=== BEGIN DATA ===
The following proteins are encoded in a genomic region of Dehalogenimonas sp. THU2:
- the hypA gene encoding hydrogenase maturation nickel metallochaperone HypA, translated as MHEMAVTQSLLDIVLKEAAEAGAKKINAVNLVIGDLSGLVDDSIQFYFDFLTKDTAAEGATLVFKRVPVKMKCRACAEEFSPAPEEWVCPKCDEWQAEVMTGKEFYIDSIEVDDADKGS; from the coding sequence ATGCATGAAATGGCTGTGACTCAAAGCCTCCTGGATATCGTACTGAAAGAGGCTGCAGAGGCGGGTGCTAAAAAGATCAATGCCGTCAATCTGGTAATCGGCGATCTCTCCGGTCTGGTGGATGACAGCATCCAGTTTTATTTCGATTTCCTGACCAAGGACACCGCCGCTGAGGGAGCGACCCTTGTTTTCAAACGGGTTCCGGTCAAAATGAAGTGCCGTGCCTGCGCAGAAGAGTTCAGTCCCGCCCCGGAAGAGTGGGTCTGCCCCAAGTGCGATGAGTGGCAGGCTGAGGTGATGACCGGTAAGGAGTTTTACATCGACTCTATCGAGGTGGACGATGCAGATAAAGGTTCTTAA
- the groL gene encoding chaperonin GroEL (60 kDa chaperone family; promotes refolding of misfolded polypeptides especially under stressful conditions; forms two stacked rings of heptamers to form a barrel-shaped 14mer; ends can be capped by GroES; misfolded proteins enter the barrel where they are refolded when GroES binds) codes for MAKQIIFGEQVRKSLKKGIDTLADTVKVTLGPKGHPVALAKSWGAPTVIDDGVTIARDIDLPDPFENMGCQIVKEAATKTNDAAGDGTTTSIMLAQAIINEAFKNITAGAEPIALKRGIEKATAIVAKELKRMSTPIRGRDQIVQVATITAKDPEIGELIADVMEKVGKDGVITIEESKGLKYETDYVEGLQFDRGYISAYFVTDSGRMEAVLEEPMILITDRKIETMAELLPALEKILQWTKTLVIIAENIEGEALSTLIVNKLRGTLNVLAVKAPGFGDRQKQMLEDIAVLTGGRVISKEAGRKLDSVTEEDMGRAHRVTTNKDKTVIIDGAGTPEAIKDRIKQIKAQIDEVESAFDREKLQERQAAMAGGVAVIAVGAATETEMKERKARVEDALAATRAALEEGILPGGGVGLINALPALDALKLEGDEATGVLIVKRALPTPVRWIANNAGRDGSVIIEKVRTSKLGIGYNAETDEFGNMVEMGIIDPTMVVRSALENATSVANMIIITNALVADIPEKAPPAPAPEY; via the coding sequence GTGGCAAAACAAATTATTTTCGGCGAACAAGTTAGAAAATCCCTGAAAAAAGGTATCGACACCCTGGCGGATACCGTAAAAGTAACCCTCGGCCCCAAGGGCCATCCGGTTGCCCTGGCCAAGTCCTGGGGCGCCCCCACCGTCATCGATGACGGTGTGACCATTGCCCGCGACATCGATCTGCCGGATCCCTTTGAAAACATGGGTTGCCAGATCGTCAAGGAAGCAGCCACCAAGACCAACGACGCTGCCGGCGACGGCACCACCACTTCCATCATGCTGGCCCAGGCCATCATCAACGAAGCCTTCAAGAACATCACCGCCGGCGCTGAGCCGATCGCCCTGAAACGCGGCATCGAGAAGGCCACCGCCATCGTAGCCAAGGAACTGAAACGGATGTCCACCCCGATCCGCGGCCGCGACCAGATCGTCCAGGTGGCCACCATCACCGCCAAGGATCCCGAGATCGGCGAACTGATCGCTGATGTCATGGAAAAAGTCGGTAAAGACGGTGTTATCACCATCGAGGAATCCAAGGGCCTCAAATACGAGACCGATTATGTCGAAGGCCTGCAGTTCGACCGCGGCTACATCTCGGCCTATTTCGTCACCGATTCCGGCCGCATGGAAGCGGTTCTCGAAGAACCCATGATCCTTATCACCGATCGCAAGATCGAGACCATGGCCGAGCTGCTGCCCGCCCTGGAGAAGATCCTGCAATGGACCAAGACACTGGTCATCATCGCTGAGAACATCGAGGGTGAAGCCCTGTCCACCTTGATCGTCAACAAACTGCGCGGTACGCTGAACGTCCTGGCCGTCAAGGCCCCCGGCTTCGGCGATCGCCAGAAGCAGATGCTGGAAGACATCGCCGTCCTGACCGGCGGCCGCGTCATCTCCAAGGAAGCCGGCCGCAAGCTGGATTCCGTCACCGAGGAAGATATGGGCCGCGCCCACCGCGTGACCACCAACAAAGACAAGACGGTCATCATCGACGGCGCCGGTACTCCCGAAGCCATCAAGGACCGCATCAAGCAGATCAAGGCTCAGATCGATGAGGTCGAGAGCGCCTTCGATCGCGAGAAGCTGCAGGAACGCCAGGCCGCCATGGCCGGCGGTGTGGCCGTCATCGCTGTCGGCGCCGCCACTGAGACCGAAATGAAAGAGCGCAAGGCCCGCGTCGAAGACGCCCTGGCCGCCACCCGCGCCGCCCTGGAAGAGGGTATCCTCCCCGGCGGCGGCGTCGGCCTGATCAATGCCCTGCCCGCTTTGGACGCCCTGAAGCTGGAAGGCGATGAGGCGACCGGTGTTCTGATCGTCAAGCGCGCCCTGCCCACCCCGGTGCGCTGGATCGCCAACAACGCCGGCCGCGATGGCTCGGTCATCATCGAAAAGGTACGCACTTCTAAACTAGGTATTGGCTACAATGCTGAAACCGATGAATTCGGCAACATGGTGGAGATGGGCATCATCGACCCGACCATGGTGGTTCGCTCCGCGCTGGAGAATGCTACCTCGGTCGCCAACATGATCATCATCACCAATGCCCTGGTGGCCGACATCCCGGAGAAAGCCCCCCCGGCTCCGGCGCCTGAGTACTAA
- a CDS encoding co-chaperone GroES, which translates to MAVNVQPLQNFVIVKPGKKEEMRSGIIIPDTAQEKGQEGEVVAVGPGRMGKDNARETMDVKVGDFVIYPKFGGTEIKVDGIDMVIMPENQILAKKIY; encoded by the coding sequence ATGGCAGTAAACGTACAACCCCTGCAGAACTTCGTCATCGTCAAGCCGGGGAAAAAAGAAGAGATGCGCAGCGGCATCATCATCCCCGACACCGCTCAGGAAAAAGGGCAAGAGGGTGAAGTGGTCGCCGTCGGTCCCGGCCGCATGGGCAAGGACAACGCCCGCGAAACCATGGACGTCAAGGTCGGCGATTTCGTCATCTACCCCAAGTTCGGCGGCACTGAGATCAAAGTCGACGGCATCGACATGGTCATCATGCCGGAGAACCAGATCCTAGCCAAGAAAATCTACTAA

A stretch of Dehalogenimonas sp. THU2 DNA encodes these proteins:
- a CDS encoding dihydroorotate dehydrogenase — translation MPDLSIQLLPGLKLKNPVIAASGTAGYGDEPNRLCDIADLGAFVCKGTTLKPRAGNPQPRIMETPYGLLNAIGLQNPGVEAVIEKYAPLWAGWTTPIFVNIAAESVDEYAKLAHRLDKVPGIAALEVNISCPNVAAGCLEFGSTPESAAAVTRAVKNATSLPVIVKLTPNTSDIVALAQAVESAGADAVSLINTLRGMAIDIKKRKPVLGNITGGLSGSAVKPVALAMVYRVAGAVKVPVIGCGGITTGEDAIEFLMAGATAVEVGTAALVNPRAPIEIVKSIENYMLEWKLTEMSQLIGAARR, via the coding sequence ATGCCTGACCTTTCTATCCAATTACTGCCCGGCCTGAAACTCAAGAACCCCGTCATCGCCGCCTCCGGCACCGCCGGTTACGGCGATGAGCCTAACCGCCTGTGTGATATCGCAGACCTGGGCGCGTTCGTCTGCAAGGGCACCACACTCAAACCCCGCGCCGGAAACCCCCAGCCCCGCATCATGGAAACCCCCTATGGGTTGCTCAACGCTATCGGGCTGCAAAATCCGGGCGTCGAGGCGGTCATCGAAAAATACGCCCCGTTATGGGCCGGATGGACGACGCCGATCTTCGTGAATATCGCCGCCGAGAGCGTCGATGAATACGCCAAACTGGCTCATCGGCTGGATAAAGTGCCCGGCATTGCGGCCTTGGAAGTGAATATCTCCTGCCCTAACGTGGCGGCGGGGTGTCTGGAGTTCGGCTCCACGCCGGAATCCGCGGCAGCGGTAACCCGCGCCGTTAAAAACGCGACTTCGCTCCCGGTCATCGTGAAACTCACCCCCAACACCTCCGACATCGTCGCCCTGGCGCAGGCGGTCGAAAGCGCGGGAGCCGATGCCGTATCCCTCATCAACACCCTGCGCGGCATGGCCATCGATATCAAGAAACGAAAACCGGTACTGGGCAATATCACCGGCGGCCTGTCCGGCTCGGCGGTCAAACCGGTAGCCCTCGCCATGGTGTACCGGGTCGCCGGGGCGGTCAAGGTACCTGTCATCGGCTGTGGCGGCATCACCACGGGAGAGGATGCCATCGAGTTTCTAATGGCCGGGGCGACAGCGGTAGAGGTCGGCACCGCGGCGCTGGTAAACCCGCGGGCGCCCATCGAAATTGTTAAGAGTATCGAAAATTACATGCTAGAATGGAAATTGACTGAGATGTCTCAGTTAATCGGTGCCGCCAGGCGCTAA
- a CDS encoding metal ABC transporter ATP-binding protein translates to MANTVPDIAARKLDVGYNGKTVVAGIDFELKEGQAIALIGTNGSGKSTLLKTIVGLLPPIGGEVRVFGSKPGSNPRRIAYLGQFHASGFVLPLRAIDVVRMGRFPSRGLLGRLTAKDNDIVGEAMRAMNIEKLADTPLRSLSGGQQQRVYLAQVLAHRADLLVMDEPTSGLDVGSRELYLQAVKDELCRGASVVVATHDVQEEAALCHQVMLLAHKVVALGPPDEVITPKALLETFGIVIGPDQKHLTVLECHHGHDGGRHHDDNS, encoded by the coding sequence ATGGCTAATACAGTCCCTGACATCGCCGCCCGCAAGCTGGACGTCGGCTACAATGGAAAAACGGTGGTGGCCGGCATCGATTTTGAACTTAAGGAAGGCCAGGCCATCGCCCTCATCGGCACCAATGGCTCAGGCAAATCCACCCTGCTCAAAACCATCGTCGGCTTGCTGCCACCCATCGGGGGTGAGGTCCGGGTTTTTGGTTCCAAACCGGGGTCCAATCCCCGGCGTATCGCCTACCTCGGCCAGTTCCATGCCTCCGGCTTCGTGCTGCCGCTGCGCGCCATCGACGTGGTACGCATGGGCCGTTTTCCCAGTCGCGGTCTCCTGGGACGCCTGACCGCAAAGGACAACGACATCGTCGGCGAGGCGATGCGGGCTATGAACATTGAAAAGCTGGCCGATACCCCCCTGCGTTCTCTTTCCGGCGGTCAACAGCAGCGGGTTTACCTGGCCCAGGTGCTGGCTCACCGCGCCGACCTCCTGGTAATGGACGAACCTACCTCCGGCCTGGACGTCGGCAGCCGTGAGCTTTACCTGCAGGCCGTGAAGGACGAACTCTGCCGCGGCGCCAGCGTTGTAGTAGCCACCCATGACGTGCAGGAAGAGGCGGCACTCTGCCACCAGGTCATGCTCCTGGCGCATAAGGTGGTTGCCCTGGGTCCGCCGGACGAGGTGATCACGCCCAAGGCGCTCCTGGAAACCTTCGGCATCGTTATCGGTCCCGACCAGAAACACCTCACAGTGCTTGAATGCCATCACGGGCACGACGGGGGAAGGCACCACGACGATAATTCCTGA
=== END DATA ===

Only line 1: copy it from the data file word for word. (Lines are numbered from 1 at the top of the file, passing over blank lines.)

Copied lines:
The following proteins are encoded in a genomic region of Dehalogenimonas sp. THU2: